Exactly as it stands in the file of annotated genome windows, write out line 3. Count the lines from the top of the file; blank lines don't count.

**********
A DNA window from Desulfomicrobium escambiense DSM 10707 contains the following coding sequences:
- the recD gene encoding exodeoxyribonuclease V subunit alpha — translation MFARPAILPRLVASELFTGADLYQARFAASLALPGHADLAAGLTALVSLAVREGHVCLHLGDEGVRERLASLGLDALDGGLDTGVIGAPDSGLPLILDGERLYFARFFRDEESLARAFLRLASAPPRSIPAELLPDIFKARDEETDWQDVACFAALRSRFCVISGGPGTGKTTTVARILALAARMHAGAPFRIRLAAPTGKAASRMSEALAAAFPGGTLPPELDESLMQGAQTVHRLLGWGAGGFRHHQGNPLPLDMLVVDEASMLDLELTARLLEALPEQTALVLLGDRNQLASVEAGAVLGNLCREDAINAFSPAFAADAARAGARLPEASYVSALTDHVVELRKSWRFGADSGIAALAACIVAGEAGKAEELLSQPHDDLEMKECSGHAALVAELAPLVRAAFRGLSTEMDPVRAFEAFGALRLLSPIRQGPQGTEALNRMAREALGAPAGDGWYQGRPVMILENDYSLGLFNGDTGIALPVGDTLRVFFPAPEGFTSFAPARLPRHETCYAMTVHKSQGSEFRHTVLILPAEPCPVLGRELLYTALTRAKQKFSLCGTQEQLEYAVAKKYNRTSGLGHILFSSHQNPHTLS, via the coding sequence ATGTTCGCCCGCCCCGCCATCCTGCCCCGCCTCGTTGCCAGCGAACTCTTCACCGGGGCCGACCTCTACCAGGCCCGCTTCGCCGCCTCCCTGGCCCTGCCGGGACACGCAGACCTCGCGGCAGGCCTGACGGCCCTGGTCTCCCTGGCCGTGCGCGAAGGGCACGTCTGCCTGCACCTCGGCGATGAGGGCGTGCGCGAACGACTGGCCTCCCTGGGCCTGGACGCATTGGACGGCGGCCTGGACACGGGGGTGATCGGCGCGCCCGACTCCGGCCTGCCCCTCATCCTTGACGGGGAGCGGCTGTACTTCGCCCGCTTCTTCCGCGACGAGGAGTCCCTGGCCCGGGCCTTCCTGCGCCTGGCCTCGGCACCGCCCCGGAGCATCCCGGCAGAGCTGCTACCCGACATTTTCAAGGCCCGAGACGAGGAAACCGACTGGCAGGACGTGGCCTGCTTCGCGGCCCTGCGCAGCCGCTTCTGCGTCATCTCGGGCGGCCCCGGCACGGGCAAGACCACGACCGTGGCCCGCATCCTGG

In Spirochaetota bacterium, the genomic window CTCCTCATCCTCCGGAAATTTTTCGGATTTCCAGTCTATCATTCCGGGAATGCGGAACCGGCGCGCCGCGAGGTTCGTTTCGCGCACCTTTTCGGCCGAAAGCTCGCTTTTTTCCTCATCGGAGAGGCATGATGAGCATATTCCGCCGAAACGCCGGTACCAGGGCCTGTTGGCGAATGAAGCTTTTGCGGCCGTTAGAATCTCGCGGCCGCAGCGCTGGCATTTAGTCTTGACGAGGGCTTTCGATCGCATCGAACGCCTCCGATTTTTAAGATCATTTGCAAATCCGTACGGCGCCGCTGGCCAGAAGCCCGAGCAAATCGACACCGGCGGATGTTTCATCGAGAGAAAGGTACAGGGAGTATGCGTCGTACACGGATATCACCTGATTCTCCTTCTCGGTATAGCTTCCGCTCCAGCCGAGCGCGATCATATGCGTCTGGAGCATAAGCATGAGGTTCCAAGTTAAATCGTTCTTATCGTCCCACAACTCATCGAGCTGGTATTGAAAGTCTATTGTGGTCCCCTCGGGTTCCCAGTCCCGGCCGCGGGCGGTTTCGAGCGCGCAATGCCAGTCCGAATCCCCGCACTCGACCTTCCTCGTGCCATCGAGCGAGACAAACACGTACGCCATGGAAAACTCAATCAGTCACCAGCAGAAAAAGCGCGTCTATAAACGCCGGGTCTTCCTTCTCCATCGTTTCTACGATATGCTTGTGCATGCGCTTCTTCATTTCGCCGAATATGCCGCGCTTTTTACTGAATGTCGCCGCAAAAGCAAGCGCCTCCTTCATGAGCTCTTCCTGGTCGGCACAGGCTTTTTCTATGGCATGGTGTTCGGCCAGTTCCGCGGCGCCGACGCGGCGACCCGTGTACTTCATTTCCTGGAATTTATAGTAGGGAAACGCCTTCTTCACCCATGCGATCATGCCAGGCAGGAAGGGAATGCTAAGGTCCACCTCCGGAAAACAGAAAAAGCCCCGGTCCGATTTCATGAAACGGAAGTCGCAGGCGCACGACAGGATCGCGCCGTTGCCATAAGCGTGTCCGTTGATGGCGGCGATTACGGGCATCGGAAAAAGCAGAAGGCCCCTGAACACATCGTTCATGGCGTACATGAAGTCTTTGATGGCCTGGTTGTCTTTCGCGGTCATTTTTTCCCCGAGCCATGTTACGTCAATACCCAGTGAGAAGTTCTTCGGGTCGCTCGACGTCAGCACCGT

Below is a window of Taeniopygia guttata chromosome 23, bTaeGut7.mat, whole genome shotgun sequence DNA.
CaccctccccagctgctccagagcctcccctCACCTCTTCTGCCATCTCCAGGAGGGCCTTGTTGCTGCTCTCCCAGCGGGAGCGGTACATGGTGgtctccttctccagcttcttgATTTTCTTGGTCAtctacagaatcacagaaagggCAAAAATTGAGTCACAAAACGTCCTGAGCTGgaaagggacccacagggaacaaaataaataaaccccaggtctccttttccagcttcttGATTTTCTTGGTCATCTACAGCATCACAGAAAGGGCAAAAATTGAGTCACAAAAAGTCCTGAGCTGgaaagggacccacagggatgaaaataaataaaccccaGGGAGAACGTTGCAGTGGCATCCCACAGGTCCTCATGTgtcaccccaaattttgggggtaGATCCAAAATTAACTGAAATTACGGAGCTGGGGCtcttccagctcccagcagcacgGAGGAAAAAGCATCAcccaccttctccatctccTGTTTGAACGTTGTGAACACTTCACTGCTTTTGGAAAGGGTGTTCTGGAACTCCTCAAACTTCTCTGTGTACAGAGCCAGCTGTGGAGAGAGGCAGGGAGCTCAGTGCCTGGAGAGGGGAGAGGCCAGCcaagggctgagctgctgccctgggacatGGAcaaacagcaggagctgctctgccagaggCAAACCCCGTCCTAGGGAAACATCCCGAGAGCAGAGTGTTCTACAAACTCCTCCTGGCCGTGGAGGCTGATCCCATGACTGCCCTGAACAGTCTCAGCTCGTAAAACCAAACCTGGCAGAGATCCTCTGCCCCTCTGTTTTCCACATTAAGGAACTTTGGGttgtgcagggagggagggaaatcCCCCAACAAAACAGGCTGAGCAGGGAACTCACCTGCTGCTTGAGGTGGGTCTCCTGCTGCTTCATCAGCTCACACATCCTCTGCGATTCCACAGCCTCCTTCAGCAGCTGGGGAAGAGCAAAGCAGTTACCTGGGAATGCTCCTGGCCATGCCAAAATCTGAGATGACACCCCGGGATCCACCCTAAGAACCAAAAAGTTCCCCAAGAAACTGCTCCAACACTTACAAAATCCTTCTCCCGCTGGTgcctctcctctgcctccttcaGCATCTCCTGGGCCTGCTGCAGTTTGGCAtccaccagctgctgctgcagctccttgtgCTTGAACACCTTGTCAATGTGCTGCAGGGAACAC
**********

In Spirochaetota bacterium, the genomic window CTCCTCATCCTCCGGAAATTTTTCGGATTTCCAGTCTATCATTCCGGGAATGCGGAACCGGCGCGCCGCGAGGTTCGTTTCGCGCACCTTTTCGGCCGAAAGCTCGCTTTTTTCCTCATCGGAGAGGCATGATGAGCATATTCCGCCGAAACGCCGGTACCAGGGCCTGTTGGCGAATGAAGCTTTTGCGGCCGTTAGAATCTCGCGGCCGCAGCGCTGGCATTTAGTCTTGACGAGGGCTTTCGATCGCATCGAACGCCTCCGATTTTTAAGATCATTTGCAAATCCGTACGGCGCCGCTGGCCAGAAGCCCGAGCAAATCGACACCGGCGGATGTTTCATCGAGAGAAAGGTACAGGGAGTATGCGTCGTACACGGATATCACCTGATTCTCCTTCTCGGTATAGCTTCCGCTCCAGCCGAGCGCGATCATATGCGTCTGGAGCATAAGCATGAGGTTCCAAGTTAAATCGTTCTTATCGTCCCACAACTCATCGAGCTGGTATTGAAAGTCTATTGTGGTCCCCTCGGGTTCCCAGTCCCGGCCGCGGGCGGTTTCGAGCGCGCAATGCCAGTCCGAATCCCCGCACTCGACCTTCCTCGTGCCATCGAGCGAGACAAACACGTACGCCATGGAAAACTCAATCAGTCACCAGCAGAAAAAGCGCGTCTATAAACGCCGGGTCTTCCTTCTCCATCGTTTCTACGATATGCTTGTGCATGCGCTTCTTCATTTCGCCGAATATGCCGCGCTTTTTACTGAATGTCGCCGCAAAAGCAAGCGCCTCCTTCATGAGCTCTTCCTGGTCGGCACAGGCTTTTTCTATGGCATGGTGTTCGGCCAGTTCCGCGGCGCCGACGCGGCGACCCGTGTACTTCATTTCCTGGAATTTATAGTAGGGAAACGCCTTCTTCACCCATGCGATCATGCCAGGCAGGAAGGGAATGCTAAGGTCCACCTCCGGAAAACAGAAAAAGCCCCGGTCCGATTTCATGAAACGGAAGTCGCAGGCGCACGACAGGATCGCGCCGTTGCCATAAGCGTGTCCGTTGATGGCGGCGATTACGGGCATCGGAAAAAGCAGAAGGCCCCTGAACACATCGTTCATGGCGTACATGAAGTCTTTGATGGCCTGGTTGTCTTTCGCGGTCATTTTTTCCCCGAGCCATGTTACGTCAATACCCAGTGAGAAGTTCTTCGGGTCGCTCGACGTCAGCACCGT